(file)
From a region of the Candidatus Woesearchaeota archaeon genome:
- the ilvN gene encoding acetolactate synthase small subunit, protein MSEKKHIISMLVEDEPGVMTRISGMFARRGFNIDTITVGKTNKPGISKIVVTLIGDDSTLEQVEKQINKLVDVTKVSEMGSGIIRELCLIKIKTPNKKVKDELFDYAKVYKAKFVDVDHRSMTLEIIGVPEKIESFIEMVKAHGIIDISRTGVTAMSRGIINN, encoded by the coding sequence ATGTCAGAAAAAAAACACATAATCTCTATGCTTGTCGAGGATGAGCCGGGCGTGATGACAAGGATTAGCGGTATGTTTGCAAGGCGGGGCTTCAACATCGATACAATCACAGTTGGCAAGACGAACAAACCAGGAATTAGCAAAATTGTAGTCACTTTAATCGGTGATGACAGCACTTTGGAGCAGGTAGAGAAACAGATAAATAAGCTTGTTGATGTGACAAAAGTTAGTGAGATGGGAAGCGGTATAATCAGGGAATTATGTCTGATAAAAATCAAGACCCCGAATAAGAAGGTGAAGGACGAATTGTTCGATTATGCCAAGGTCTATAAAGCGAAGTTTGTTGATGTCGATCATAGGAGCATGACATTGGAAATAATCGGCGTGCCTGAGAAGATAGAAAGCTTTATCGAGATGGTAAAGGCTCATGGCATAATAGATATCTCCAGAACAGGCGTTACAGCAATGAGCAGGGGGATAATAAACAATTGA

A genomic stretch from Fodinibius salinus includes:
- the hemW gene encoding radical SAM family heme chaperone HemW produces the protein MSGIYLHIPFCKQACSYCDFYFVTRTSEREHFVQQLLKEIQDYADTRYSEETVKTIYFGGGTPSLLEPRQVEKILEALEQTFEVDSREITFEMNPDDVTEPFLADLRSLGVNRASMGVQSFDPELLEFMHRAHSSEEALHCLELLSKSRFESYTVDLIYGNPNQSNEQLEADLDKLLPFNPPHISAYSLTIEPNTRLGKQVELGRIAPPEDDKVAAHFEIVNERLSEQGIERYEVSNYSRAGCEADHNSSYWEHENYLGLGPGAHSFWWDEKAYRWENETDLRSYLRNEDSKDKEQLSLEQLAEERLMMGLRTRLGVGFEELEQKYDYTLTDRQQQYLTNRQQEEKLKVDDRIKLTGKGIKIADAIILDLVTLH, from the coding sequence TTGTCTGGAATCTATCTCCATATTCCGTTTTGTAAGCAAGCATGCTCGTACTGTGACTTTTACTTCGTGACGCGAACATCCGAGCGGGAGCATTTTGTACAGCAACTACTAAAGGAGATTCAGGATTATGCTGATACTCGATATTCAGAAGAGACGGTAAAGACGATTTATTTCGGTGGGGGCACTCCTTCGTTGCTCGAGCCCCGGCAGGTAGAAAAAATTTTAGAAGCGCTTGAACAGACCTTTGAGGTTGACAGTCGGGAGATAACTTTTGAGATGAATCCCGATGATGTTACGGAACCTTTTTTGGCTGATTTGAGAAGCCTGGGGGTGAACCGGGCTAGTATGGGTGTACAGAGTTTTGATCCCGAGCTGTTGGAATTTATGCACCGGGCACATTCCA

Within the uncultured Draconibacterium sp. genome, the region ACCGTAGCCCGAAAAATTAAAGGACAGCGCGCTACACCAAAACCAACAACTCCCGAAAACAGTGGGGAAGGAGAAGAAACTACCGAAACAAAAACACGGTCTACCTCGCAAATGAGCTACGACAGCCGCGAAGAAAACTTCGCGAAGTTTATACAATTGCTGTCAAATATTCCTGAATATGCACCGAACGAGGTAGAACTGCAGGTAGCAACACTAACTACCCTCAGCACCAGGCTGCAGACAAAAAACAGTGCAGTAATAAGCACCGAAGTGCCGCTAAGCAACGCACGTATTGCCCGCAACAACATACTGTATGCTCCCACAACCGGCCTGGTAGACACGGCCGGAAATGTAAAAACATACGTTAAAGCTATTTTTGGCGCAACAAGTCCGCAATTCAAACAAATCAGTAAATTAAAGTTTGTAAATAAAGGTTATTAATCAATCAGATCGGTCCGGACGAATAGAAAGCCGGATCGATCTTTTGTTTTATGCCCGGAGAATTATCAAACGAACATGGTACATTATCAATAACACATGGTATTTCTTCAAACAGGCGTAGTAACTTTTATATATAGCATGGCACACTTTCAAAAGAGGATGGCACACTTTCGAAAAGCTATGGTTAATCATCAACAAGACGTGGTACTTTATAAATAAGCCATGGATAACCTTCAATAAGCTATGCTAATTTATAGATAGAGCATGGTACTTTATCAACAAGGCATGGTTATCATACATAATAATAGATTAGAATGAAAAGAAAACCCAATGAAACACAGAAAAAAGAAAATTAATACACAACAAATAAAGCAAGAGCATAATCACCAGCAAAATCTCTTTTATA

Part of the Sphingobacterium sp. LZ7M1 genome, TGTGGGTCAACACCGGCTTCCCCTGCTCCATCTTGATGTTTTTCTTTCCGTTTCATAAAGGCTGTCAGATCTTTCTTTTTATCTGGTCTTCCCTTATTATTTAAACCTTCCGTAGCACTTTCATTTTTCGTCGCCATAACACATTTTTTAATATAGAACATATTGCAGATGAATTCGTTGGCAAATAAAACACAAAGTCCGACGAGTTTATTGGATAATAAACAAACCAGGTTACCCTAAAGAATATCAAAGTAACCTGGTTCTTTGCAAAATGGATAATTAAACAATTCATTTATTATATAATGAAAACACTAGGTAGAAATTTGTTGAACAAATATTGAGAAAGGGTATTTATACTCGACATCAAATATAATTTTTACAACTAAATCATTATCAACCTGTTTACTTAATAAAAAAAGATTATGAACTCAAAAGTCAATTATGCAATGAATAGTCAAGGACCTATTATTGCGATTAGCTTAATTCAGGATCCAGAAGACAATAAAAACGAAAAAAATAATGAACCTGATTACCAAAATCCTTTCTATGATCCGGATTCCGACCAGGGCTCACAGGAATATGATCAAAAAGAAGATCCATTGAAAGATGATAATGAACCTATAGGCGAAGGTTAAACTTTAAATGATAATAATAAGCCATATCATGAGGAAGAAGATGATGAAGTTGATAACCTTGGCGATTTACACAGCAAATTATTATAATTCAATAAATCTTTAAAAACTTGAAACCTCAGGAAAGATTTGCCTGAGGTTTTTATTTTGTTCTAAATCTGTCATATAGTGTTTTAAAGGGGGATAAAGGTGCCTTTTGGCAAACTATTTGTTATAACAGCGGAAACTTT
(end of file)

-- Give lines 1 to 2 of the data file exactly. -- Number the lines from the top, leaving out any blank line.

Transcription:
From a region of the Candidatus Woesearchaeota archaeon genome:
- the ilvN gene encoding acetolactate synthase small subunit, protein MSEKKHIISMLVEDEPGVMTRISGMFARRGFNIDTITVGKTNKPGISKIVVTLIGDDSTLEQVEKQINKLVDVTKVSEMGSGIIRELCLIKIKTPNKKVKDELFDYAKVYKAKFVDVDHRSMTLEIIGVPEKIESFIEMVKAHGIIDISRTGVTAMSRGIINN, encoded by the coding sequence ATGTCAGAAAAAAAACACATAATCTCTATGCTTGTCGAGGATGAGCCGGGCGTGATGACAAGGATTAGCGGTATGTTTGCAAGGCGGGGCTTCAACATCGATACAATCACAGTTGGCAAGACGAACAAACCAGGAATTAGCAAAATTGTAGTCACTTTAATCGGTGATGACAGCACTTTGGAGCAGGTAGAGAAACAGATAAATAAGCTTGTTGATGTGACAAAAGTTAGTGAGATGGGAAGCGGTATAATCAGGGAATTATGTCTGATAAAAATCAAGACCCCGAATAAGAAGGTGAAGGACGAATTGTTCGATTATGCCAAGGTCTATAAAGCGAAGTTTGTTGATGTCGATCATAGGAGCATGACATTGGAAATAATCGGCGTGCCTGAGAAGATAGAAAGCTTTATCGAGATGGTAAAGGCTCATGGCATAATAGATATCTCCAGAACAGGCGTTACAGCAATGAGCAGGGGGATAATAAACAATTGA